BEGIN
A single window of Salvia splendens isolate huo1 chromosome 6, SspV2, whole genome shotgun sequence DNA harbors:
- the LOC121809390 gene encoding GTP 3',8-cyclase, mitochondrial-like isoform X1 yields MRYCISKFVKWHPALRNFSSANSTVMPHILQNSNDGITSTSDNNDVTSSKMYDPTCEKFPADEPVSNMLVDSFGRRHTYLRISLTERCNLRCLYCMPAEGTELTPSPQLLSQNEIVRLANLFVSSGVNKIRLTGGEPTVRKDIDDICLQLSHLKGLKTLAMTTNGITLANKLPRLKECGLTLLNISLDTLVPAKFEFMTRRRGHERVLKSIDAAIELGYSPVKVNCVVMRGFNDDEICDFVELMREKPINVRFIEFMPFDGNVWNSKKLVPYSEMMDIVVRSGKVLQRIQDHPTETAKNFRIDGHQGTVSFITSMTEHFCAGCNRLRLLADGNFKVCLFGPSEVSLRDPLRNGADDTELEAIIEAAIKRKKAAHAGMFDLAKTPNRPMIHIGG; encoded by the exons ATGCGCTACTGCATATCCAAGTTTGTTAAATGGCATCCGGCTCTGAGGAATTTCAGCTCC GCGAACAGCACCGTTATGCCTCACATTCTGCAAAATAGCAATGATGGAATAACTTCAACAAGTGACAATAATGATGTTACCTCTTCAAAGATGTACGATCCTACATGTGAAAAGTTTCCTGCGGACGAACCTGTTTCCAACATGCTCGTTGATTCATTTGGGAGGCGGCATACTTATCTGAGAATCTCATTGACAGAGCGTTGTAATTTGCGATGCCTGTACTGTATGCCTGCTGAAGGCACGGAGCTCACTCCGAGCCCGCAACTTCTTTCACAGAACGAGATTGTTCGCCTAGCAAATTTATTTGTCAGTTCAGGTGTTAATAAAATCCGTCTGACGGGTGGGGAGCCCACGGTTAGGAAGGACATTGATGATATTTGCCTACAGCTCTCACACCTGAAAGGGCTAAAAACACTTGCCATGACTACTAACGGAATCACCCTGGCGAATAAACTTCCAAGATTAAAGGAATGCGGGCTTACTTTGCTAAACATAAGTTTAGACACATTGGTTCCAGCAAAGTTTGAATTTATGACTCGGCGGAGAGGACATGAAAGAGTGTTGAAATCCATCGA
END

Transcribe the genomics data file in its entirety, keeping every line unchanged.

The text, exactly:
A single window of Salvia splendens isolate huo1 chromosome 6, SspV2, whole genome shotgun sequence DNA harbors:
- the LOC121809390 gene encoding GTP 3',8-cyclase, mitochondrial-like isoform X1 yields MRYCISKFVKWHPALRNFSSANSTVMPHILQNSNDGITSTSDNNDVTSSKMYDPTCEKFPADEPVSNMLVDSFGRRHTYLRISLTERCNLRCLYCMPAEGTELTPSPQLLSQNEIVRLANLFVSSGVNKIRLTGGEPTVRKDIDDICLQLSHLKGLKTLAMTTNGITLANKLPRLKECGLTLLNISLDTLVPAKFEFMTRRRGHERVLKSIDAAIELGYSPVKVNCVVMRGFNDDEICDFVELMREKPINVRFIEFMPFDGNVWNSKKLVPYSEMMDIVVRSGKVLQRIQDHPTETAKNFRIDGHQGTVSFITSMTEHFCAGCNRLRLLADGNFKVCLFGPSEVSLRDPLRNGADDTELEAIIEAAIKRKKAAHAGMFDLAKTPNRPMIHIGG; encoded by the exons ATGCGCTACTGCATATCCAAGTTTGTTAAATGGCATCCGGCTCTGAGGAATTTCAGCTCC GCGAACAGCACCGTTATGCCTCACATTCTGCAAAATAGCAATGATGGAATAACTTCAACAAGTGACAATAATGATGTTACCTCTTCAAAGATGTACGATCCTACATGTGAAAAGTTTCCTGCGGACGAACCTGTTTCCAACATGCTCGTTGATTCATTTGGGAGGCGGCATACTTATCTGAGAATCTCATTGACAGAGCGTTGTAATTTGCGATGCCTGTACTGTATGCCTGCTGAAGGCACGGAGCTCACTCCGAGCCCGCAACTTCTTTCACAGAACGAGATTGTTCGCCTAGCAAATTTATTTGTCAGTTCAGGTGTTAATAAAATCCGTCTGACGGGTGGGGAGCCCACGGTTAGGAAGGACATTGATGATATTTGCCTACAGCTCTCACACCTGAAAGGGCTAAAAACACTTGCCATGACTACTAACGGAATCACCCTGGCGAATAAACTTCCAAGATTAAAGGAATGCGGGCTTACTTTGCTAAACATAAGTTTAGACACATTGGTTCCAGCAAAGTTTGAATTTATGACTCGGCGGAGAGGACATGAAAGAGTGTTGAAATCCATCGA